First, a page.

The spotlight in Wisconsin has been mostly on the demonstrators and the governor, Republican Scott Walker, who has been trying to get the state’s fiscal house in order by seeking more of a contribution from the state’s public service workers, and also asking them to give up collective bargaining except in matters of salary, and to vote on union membership every year.
It’s the latter parts that have created most of the furor. For them he’s been given the epithet “union-buster” and far worse. There’s no question that Walker is spearheading the drive, but he could never do so with such confidence unless he felt he had the support of the legislature.
November of 2010 was a mid-term election that featured a huge reversal in the US Congress, with the House being taken over by Republicans, and the Senate remaining in Democratic hands but barely so. This was the big news. But the fine print described an even more startling reversal on the state level in much of the country, and Wisconsin was one of the epicenters of the quake.
I described it here shortly after the election, and pointed out that Wisconsin had gone from 52[D] and 46[R] to 38[D] and 60[R] in the House, and 18[D] and 15[R] to 14[D] and 19[R] in the Senate. Expressed in terms of percentages, which makes the switch easier to see, the Wisconsin House went from 53% Democratic to 61% Republican, and the Wisconsin Senate from 54% Democrat to 57% Republican.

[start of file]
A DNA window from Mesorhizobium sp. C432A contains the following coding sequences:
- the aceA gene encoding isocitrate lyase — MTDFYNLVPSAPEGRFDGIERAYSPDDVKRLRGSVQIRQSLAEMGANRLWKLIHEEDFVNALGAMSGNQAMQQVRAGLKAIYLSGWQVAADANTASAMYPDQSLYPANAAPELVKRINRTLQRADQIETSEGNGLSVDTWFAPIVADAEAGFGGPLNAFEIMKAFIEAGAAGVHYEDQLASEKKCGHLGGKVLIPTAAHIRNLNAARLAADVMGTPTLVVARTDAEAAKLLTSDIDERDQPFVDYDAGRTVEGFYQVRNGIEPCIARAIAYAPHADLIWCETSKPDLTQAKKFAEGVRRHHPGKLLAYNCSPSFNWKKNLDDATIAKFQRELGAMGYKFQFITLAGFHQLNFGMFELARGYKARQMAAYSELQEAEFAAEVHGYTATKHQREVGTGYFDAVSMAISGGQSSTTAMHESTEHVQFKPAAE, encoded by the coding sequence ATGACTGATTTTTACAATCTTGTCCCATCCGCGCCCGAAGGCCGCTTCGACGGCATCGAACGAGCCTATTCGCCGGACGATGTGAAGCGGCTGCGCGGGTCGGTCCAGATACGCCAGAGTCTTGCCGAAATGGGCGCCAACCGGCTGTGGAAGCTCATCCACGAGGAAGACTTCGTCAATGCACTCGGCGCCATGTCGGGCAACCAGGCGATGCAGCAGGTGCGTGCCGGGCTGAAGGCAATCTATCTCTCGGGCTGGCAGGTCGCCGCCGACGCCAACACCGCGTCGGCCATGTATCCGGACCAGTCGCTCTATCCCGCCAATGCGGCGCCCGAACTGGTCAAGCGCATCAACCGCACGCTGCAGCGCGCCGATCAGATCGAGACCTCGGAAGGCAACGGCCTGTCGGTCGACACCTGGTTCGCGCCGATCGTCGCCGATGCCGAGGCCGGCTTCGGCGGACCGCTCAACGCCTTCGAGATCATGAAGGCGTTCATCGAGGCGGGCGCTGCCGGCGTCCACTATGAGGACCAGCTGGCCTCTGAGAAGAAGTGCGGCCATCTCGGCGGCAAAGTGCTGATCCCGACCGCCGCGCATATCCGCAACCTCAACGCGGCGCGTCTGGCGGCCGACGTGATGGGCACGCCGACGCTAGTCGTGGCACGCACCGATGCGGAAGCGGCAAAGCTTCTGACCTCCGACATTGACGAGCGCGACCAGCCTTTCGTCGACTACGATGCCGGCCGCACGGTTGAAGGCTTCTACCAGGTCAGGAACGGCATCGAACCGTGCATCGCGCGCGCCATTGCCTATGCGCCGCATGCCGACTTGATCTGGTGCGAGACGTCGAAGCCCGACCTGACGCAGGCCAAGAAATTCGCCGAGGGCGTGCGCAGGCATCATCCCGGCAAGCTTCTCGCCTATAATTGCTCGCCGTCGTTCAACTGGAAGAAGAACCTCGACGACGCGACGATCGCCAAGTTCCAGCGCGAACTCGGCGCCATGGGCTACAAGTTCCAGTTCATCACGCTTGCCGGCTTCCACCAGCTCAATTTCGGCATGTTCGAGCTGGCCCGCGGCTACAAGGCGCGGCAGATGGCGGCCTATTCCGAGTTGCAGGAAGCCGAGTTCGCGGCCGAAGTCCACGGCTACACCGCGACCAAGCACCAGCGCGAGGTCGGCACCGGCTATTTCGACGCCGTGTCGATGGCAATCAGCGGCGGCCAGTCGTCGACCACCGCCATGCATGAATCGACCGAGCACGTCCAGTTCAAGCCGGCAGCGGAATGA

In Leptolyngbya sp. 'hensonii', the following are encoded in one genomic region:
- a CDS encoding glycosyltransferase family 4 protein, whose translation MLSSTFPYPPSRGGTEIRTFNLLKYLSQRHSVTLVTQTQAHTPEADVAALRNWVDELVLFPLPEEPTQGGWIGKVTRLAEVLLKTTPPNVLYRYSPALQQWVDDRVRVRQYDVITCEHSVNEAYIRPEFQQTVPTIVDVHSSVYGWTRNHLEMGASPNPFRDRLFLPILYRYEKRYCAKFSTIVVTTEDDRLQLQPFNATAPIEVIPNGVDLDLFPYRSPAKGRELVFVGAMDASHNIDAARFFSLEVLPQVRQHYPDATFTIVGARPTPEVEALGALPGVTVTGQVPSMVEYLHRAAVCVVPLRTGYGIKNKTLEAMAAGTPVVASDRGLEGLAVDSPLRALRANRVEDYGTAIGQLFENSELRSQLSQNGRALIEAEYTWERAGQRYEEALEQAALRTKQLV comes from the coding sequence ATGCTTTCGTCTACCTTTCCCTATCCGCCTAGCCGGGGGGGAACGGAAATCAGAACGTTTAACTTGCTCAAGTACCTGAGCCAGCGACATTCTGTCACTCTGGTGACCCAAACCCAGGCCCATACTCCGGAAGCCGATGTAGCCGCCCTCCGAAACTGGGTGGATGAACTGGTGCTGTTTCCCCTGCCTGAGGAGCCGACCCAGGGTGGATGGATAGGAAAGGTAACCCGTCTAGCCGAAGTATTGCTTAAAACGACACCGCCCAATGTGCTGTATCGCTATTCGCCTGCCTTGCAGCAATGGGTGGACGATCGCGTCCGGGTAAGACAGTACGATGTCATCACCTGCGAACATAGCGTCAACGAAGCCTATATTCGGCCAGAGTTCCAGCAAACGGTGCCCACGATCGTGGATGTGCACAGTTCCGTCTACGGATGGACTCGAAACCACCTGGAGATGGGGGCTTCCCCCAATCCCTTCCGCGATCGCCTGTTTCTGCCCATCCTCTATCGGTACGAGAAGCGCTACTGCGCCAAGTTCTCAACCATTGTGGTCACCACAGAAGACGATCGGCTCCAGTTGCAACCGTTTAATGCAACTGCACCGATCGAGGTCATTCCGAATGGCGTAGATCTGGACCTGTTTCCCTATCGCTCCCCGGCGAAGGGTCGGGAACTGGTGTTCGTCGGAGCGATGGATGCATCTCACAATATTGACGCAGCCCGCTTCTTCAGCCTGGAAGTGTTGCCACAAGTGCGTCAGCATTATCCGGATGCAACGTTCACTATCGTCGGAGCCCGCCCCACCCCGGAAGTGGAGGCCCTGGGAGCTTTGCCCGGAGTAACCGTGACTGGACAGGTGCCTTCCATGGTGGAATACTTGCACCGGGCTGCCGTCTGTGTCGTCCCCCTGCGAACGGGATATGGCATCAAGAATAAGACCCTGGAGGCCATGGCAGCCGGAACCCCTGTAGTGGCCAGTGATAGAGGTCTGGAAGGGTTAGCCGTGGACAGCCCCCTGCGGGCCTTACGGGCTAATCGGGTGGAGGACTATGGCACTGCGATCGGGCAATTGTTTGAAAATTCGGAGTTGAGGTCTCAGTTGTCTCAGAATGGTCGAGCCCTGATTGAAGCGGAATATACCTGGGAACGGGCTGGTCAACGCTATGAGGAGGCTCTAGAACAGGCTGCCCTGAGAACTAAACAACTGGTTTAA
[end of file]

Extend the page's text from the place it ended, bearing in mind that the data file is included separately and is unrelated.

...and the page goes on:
Recently, when the Wisconsin Democratic legislators responded to Walker’s proposals by running and hiding, they did it because they knew they didn’t have the numbers to do anything else about it but stonewall. In Wisconsin, 3/5 of Senate members are required to be present in order to pass fiscal legislation. So a disappearance seemed like a fabulous idea; perhaps the only idea..
But Governor Walker has a plan:
Though the Wisconsin constitution requires three-fifths of the senate to be present to pass fiscal legislation, a simple majority of 17 members constitutes a quorum for other bills in the 33-seat state senate. So the 19 GOP senators who remain in Madison can pass any number of bills while their Democratic colleagues are on the lam, and Republicans are a majority in the assembly, too. “They can hold off, but there is a whole legislative agenda that Republicans in the senate and assembly can start acting on that only requires simple majorities,” Walker warns.“If they want to do their jobs, and have a say, they better show up.”
It will be interesting to see how this plays out. In Walker, the Democrats have a formidable adversary. But he would be able to do nothing without his fellow Republicans in the legislature.
Speaking of those fellow Republicans, the Wall Street Journal reports that some of the more moderate ones have a plan, too:
The proposal, written by Sen. Dale Schultz and first floated in the Republican caucus early last week, calls for most collective bargaining rights of public-employee unions to be eliminated—per Mr. Walker’s bill—but then reinstated in 2013, said Mr. Schultz’s chief of staff Todd Allbaugh.
Governor Walker says it won’t fly. And Democrats are insisting on removal of the collective bargaining issue altogether. The stakes appear way too high for either side to give in.